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Table 3 The responses of redstarts to artificial egg parasitism experiments and natural parasitism events

From: The common redstart as a suitable model to study cuckoo-host coevolution in a unique ecological context

Treatment Number Ejected Deserted Accepted (%)
Manipulated nests
 Control (touch) 89 0 5 84 (94.4)
 Mimetic
  Blue model 12 2 2 8 (66.7)
  Conspecific 14 0 0 14 (100.0)
 Non-mimetic
  Spotted model 13 6 1 6 (46.2)
  Immaculate model 7 2 0 5 (71.4)
  Spotted own egg 17 0 1 16 (94.1)
  Black own egg 22 10 2 10 (45.5)
  Blue great tit egg 25 19 0 6 (24.0)
 Cuckoo egg 73 0 1 72 (98.6)
 Rim cuckoo egg put-in 21 0 2 19 (90.5)
Non-manipulated nests
 Parasitiseda 43 0 8 35 (81.4)
 Non-parasitisedb
  1. All experimental nests are detailed with the number of ejected, deserted and accepted outcomes. We do not have any ‘Excluded’ nests (cf. [24]) because we effectively prevented predation by using nails (see Methods and Fig. 1a). Additional to the mimetic blue ‘redstart’ type model and the non-mimetic spotted (speckled) model (see [24]) we used several other treatments. Data on conspecific eggs (natural host eggs) are from the present study; data on blue, spotted and immaculate (creamy white) models are from [32]; data on own eggs painted with spots or completely black are from [34], and here we additionally included the deserted nests missing in the original study. We use the terms ‘mimetic’ and ‘non-mimetic’ as terms describing the relative similarity between experimental and the host’s own eggs (i.e., not in the absolute objective sense: [37]) and to facilitate the comparison with the same categories as understood by [24]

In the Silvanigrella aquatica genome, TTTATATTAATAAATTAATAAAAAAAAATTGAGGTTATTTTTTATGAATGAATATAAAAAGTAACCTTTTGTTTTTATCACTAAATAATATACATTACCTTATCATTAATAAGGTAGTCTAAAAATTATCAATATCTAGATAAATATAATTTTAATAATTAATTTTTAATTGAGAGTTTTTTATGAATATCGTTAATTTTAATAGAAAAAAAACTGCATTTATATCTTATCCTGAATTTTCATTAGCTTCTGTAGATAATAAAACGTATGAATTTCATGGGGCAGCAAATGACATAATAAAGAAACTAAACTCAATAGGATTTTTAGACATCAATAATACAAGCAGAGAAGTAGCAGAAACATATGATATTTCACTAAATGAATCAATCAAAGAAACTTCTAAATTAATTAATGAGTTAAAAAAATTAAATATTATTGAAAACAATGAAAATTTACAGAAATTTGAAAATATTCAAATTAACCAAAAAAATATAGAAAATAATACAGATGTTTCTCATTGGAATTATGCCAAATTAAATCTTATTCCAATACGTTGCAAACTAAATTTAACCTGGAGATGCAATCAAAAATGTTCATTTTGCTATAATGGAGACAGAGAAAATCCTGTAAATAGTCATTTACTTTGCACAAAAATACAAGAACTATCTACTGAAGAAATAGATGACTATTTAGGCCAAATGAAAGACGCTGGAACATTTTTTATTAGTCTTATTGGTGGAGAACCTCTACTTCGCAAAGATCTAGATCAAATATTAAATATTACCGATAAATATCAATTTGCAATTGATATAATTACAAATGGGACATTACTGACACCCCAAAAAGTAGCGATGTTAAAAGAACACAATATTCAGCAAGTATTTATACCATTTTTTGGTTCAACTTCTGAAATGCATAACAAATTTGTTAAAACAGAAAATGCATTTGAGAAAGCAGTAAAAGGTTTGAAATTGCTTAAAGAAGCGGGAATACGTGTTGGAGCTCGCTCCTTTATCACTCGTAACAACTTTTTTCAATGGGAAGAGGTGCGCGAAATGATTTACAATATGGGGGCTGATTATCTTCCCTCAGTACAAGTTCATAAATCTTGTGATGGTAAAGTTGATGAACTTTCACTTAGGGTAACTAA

2. aEffectively parasitised nests where at least one cuckoo egg was naturally laid into the host nest cup
  3. bAccording to our standard protocol that we use in all our studies (e.g., [7, 16, 28, 32, 34]), eggs in all nests were touched, handled and measured, therefore we do not have nests without any manipulation as [24] did